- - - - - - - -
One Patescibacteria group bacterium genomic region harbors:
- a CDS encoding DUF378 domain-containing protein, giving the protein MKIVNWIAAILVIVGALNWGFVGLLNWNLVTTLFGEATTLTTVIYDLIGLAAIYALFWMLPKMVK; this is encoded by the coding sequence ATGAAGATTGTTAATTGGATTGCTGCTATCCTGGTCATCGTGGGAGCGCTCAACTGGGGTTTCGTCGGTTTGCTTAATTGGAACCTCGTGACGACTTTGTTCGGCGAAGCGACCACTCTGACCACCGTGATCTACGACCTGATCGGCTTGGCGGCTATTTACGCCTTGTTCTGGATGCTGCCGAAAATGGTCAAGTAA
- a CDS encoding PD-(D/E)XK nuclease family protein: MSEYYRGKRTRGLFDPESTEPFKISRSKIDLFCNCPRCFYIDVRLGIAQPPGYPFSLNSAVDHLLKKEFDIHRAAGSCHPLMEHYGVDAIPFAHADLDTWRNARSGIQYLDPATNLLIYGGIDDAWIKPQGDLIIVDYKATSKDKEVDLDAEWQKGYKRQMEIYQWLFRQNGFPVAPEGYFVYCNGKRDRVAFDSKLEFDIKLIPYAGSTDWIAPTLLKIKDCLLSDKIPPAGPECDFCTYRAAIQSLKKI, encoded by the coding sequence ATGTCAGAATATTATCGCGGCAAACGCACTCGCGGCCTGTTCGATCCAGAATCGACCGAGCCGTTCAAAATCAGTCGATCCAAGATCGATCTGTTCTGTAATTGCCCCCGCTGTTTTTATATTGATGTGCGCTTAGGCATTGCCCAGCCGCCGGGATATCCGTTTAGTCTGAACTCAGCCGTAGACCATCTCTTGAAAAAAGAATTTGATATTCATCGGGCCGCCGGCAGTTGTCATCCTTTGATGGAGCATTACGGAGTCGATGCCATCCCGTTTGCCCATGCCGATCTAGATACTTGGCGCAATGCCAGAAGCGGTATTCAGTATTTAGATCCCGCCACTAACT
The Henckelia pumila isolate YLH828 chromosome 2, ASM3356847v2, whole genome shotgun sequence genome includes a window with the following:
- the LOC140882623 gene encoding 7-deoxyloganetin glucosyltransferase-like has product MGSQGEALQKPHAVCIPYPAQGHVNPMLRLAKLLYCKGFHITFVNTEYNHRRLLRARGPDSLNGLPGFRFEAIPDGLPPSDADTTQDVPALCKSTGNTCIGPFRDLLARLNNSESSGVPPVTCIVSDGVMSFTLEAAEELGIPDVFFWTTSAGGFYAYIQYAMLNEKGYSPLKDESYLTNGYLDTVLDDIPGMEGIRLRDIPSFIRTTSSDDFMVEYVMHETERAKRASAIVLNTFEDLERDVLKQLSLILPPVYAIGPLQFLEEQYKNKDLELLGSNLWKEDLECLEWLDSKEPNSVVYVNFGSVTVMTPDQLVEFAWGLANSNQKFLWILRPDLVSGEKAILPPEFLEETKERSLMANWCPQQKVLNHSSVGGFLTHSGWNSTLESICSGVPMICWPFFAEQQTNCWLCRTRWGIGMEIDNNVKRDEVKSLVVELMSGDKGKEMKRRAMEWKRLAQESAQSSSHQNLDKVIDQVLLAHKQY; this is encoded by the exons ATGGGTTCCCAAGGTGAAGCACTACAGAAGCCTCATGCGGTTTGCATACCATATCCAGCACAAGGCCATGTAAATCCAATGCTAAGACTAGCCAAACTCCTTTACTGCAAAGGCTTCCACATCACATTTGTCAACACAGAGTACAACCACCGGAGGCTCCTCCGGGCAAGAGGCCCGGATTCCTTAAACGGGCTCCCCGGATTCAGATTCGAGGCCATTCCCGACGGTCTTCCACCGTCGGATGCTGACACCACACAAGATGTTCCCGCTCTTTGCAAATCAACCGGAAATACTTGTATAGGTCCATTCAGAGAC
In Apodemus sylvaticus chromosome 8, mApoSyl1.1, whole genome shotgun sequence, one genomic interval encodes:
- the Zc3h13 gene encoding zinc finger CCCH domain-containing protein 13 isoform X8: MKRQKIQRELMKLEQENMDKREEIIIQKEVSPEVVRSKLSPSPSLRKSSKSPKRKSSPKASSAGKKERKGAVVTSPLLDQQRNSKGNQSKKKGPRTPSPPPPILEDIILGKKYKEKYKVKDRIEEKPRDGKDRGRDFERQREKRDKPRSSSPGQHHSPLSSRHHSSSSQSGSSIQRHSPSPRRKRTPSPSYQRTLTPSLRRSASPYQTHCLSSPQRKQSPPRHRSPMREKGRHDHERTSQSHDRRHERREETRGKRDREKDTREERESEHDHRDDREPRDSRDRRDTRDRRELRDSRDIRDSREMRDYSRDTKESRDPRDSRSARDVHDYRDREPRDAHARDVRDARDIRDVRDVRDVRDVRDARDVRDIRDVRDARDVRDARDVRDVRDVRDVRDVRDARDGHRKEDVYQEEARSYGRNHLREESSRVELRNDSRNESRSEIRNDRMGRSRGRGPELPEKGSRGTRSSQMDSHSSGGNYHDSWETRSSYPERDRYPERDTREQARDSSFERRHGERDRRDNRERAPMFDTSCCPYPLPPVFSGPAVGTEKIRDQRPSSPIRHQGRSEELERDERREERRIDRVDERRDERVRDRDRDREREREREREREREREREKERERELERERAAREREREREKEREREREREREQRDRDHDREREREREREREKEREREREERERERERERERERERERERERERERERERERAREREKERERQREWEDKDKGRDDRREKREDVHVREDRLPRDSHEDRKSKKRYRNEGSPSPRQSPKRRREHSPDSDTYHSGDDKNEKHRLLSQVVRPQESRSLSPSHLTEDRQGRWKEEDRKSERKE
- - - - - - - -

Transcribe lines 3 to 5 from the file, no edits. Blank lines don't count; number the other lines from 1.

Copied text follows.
- a CDS encoding PD-(D/E)XK nuclease family protein: MSEYYRGKRTRGLFDPESTEPFKISRSKIDLFCNCPRCFYIDVRLGIAQPPGYPFSLNSAVDHLLKKEFDIHRAAGSCHPLMEHYGVDAIPFAHADLDTWRNARSGIQYLDPATNLLIYGGIDDAWIKPQGDLIIVDYKATSKDKEVDLDAEWQKGYKRQMEIYQWLFRQNGFPVAPEGYFVYCNGKRDRVAFDSKLEFDIKLIPYAGSTDWIAPTLLKIKDCLLSDKIPPAGPECDFCTYRAAIQSLKKI, encoded by the coding sequence ATGTCAGAATATTATCGCGGCAAACGCACTCGCGGCCTGTTCGATCCAGAATCGACCGAGCCGTTCAAAATCAGTCGATCCAAGATCGATCTGTTCTGTAATTGCCCCCGCTGTTTTTATATTGATGTGCGCTTAGGCATTGCCCAGCCGCCGGGATATCCGTTTAGTCTGAACTCAGCCGTAGACCATCTCTTGAAAAAAGAATTTGATATTCATCGGGCCGCCGGCAGTTGTCATCCTTTGATGGAGCATTACGGAGTCGATGCCATCCCGTTTGCCCATGCCGATCTAGATACTTGGCGCAATGCCAGAAGCGGTATTCAGTATTTAGATCCCGCCACTAACT
The Henckelia pumila isolate YLH828 chromosome 2, ASM3356847v2, whole genome shotgun sequence genome includes a window with the following:
- the LOC140882623 gene encoding 7-deoxyloganetin glucosyltransferase-like has product MGSQGEALQKPHAVCIPYPAQGHVNPMLRLAKLLYCKGFHITFVNTEYNHRRLLRARGPDSLNGLPGFRFEAIPDGLPPSDADTTQDVPALCKSTGNTCIGPFRDLLARLNNSESSGVPPVTCIVSDGVMSFTLEAAEELGIPDVFFWTTSAGGFYAYIQYAMLNEKGYSPLKDESYLTNGYLDTVLDDIPGMEGIRLRDIPSFIRTTSSDDFMVEYVMHETERAKRASAIVLNTFEDLERDVLKQLSLILPPVYAIGPLQFLEEQYKNKDLELLGSNLWKEDLECLEWLDSKEPNSVVYVNFGSVTVMTPDQLVEFAWGLANSNQKFLWILRPDLVSGEKAILPPEFLEETKERSLMANWCPQQKVLNHSSVGGFLTHSGWNSTLESICSGVPMICWPFFAEQQTNCWLCRTRWGIGMEIDNNVKRDEVKSLVVELMSGDKGKEMKRRAMEWKRLAQESAQSSSHQNLDKVIDQVLLAHKQY; this is encoded by the exons ATGGGTTCCCAAGGTGAAGCACTACAGAAGCCTCATGCGGTTTGCATACCATATCCAGCACAAGGCCATGTAAATCCAATGCTAAGACTAGCCAAACTCCTTTACTGCAAAGGCTTCCACATCACATTTGTCAACACAGAGTACAACCACCGGAGGCTCCTCCGGGCAAGAGGCCCGGATTCCTTAAACGGGCTCCCCGGATTCAGATTCGAGGCCATTCCCGACGGTCTTCCACCGTCGGATGCTGACACCACACAAGATGTTCCCGCTCTTTGCAAATCAACCGGAAATACTTGTATAGGTCCATTCAGAGAC